Harpist accompanies free screening of silent classic `A Little Princess`

Silent film star Mary Pickford (known at the time as “America’s Sweetheart”) is featured in “A Little Princess” (1917), the first film adaptation of the beloved children’s novel. The silent classic will be shown at 3 p.m. Dec. 31 at Tacoma’s downtown Main Library (1102 Tacoma Ave. South) as part of the city's First Night Celebration. This screening will be brought to life by harpist Leslie McMichael’s live accompaniment on concert, Celtic and electric harps. Her lovely new score was commissioned by Northwest Film Forum for its recent children’s film festival.

"This is a wonderful way the entire family can mark the end of one year and the beginning of a new one," explained David Domkoski, the library's community relations officer. "Last year, we screened the 1924 silent of ‘Peter Pan,’ which also featured an original score written and performed by Leslie and the audience response was overwhelming. We are delighted to once again offer this unique experience to our community."

Pickford’s leading role in “A Little Princess” showcased her expressive acting and iconic curls. The film also marked the beginning of a long creative collaboration with screenwriter Frances Marion. Both Pickford and Marion were powerful film making pioneers in a new industry, which was fertile ground for a generation of women who wrote, directed and produced movies for an eager public. Marion wrote scripts for more than 200 movies, was the first screenwriter to win two Oscars, and during her career was the world’s highest paid screenwriter, male or female.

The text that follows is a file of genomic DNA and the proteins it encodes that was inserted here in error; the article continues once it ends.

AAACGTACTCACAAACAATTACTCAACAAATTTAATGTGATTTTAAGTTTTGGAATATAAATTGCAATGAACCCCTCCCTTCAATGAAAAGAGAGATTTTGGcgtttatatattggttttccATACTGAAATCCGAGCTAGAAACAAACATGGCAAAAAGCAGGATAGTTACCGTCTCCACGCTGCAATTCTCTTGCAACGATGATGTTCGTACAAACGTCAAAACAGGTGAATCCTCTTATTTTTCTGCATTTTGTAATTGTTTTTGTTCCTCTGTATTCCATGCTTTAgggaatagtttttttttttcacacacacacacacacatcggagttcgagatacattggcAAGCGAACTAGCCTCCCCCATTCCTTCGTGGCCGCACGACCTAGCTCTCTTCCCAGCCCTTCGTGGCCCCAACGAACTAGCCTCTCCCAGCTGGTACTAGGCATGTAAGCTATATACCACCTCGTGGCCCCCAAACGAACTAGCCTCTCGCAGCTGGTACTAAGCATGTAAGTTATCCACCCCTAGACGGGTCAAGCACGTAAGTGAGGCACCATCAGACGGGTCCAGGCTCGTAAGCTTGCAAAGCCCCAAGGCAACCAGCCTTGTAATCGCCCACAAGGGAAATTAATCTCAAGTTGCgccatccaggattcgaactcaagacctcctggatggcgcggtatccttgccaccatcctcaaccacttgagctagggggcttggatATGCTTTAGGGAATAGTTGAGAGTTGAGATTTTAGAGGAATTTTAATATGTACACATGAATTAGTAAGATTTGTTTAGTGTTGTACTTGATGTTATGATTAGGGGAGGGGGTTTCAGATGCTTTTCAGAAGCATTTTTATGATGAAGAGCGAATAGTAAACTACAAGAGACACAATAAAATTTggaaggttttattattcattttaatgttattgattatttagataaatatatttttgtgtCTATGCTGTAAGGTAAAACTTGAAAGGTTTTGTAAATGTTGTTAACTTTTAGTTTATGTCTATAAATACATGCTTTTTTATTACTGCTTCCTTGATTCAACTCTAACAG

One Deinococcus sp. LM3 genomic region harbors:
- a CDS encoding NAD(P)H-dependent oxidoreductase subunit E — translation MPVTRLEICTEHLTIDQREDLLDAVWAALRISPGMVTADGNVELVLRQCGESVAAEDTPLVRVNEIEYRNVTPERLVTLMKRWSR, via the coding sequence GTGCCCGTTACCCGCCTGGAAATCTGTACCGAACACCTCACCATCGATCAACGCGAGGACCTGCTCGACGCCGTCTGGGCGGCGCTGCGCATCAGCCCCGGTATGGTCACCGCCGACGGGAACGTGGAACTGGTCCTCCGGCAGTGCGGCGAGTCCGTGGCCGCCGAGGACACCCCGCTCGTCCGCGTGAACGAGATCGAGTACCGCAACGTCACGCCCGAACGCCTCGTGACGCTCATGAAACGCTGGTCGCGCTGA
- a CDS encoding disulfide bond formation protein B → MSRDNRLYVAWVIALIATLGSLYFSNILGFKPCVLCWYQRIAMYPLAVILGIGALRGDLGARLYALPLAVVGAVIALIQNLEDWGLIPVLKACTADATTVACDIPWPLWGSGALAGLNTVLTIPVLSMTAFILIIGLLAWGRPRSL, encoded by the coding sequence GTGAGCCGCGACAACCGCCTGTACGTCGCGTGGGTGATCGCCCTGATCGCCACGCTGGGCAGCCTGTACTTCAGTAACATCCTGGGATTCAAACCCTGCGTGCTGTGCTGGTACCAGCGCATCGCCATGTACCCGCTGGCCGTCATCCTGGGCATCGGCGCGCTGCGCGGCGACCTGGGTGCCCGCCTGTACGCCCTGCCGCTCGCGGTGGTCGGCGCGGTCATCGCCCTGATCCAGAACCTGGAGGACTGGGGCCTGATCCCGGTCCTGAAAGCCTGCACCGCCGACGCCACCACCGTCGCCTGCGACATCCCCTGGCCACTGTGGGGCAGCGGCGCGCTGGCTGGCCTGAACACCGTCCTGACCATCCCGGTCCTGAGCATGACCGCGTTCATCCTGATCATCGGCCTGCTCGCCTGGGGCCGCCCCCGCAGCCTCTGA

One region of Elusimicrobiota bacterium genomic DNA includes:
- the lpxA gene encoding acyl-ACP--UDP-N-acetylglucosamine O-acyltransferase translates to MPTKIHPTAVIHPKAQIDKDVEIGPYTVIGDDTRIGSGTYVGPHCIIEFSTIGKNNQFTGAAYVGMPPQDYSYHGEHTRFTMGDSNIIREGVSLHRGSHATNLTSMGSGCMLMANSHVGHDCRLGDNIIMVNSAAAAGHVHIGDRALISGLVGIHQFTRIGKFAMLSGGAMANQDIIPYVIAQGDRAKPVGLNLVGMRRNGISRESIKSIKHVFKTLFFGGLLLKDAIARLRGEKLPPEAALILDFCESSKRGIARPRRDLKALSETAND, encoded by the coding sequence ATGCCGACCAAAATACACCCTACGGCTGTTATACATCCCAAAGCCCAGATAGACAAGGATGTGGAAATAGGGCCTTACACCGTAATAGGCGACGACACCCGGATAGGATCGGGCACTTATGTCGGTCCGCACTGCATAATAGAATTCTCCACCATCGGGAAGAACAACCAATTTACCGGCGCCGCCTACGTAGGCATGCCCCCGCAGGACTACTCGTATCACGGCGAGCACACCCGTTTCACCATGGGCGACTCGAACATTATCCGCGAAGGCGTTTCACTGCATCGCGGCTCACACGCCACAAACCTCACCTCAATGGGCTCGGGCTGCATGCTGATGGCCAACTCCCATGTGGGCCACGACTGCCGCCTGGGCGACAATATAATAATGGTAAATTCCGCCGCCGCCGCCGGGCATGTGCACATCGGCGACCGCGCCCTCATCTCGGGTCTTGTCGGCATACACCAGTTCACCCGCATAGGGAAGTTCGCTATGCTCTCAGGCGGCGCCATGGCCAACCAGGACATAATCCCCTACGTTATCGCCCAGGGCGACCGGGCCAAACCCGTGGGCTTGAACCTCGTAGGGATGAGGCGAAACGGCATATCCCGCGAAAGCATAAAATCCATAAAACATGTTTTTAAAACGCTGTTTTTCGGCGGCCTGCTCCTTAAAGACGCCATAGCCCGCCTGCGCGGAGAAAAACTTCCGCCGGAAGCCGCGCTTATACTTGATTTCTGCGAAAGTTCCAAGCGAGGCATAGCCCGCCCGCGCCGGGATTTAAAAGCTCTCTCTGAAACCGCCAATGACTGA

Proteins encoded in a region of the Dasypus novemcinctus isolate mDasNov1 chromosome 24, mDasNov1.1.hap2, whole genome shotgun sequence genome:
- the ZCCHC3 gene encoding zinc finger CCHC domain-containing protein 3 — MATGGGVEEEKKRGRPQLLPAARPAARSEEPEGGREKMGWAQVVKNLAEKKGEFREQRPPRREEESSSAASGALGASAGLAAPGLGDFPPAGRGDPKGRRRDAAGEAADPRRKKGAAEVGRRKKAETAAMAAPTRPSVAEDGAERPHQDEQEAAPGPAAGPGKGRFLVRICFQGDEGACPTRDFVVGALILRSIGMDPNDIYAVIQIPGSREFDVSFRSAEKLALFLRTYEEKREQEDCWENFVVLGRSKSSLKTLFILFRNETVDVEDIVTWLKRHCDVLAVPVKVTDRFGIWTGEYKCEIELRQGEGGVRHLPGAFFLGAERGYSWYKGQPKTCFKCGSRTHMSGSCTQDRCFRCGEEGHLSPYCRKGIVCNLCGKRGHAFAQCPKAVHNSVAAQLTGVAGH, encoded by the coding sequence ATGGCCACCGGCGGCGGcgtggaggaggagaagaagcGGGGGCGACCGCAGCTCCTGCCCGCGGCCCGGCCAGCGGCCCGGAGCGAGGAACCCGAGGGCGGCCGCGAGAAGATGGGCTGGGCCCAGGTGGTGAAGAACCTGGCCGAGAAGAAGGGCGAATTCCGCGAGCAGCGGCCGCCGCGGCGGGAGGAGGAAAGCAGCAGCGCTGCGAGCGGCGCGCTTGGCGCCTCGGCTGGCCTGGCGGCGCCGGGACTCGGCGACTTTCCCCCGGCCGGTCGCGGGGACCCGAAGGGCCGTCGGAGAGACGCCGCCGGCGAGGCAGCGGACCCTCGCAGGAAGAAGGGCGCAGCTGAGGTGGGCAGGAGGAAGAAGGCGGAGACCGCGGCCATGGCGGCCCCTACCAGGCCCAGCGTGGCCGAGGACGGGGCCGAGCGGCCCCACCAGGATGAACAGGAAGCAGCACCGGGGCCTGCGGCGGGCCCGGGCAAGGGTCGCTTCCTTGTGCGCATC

“A Little Princess” was directed by Marshall Neilan, and the film’s credits reveal a young assistant director named Howard Hawks.

Pickford plays Sara Crewe, the daughter of Captain Richard Crewe, a wealthy British officer stationed in India. Sara is sent to Miss Minchin’s school in London to be educated. Dubbed “the Little Princess” because of her father’s vast wealth, Sara soon plunges to the position of scullery maid when news arrives of the captain’s death and the loss of her fortune.

A 1917 Photoplay Journal review raved: “Mary Pickford’s latest photoplay gem is one of the most brilliant of a delectable series, and she not only maintains her own peculiarly individual high standard, but she moves it forward a peg or two. Her newest creation is ... the role of childlife, as Sara Crewe, the heroine of Mrs. Frances Hodgson Burnett’s popular book. Only an extremist in pessimism could avoid being captivated by this charming characterization of hers.”

The film screening is free (no First Night button required).

Comments

University Dental Gessel Orthodontic

Letter to the Editor

If you would like to contact us directly, please submit a Letter to the Editor here.